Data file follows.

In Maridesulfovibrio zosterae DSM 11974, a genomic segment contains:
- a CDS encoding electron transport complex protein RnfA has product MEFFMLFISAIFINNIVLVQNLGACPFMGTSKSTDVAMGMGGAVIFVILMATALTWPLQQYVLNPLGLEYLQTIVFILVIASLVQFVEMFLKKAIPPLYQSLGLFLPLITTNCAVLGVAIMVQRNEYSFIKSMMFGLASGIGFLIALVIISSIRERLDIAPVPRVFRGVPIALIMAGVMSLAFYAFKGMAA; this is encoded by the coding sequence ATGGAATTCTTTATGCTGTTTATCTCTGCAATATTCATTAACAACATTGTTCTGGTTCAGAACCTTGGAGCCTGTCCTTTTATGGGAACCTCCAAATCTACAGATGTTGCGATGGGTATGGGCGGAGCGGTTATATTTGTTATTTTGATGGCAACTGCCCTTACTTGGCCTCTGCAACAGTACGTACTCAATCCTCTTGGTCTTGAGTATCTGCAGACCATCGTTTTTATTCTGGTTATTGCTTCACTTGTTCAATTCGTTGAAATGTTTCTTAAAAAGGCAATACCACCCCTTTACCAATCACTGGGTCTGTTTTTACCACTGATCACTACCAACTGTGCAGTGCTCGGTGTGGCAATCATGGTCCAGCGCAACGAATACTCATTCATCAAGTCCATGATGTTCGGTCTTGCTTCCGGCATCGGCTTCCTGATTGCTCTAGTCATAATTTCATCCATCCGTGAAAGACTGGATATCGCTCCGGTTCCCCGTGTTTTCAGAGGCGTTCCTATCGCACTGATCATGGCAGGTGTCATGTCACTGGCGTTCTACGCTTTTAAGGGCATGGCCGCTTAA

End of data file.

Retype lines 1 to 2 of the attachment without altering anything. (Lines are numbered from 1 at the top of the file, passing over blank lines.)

In Maridesulfovibrio zosterae DSM 11974, a genomic segment contains:
- a CDS encoding electron transport complex protein RnfA has product MEFFMLFISAIFINNIVLVQNLGACPFMGTSKSTDVAMGMGGAVIFVILMATALTWPLQQYVLNPLGLEYLQTIVFILVIASLVQFVEMFLKKAIPPLYQSLGLFLPLITTNCAVLGVAIMVQRNEYSFIKSMMFGLASGIGFLIALVIISSIRERLDIAPVPRVFRGVPIALIMAGVMSLAFYAFKGMAA; this is encoded by the coding sequence ATGGAATTCTTTATGCTGTTTATCTCTGCAATATTCATTAACAACATTGTTCTGGTTCAGAACCTTGGAGCCTGTCCTTTTATGGGAACCTCCAAATCTACAGATGTTGCGATGGGTATGGGCGGAGCGGTTATATTTGTTATTTTGATGGCAACTGCCCTTACTTGGCCTCTGCAACAGTACGTACTCAATCCTCTTGGTCTTGAGTATCTGCAGACCATCGTTTTTATTCTGGTTATTGCTTCACTTGTTCAATTCGTTGAAATGTTTCTTAAAAAGGCAATACCACCCCTTTACCAATCACTGGGTCTGTTTTTACCACTGATCACTACCAACTGTGCAGTGCTCGGTGTGGCAATCATGGTCCAGCGCAACGAATACTCATTCATCAAGTCCATGATGTTCGGTCTTGCTTCCGGCATCGGCTTCCTGATTGCTCTAGTCATAATTTCATCCATCCGTGAAAGACTGGATATCGCTCCGGTTCCCCGTGTTTTCAGAGGCGTTCCTATCGCACTGATCATGGCAGGTGTCATGTCACTGGCGTTCTACGCTTTTAAGGGCATGGCCGCTTAA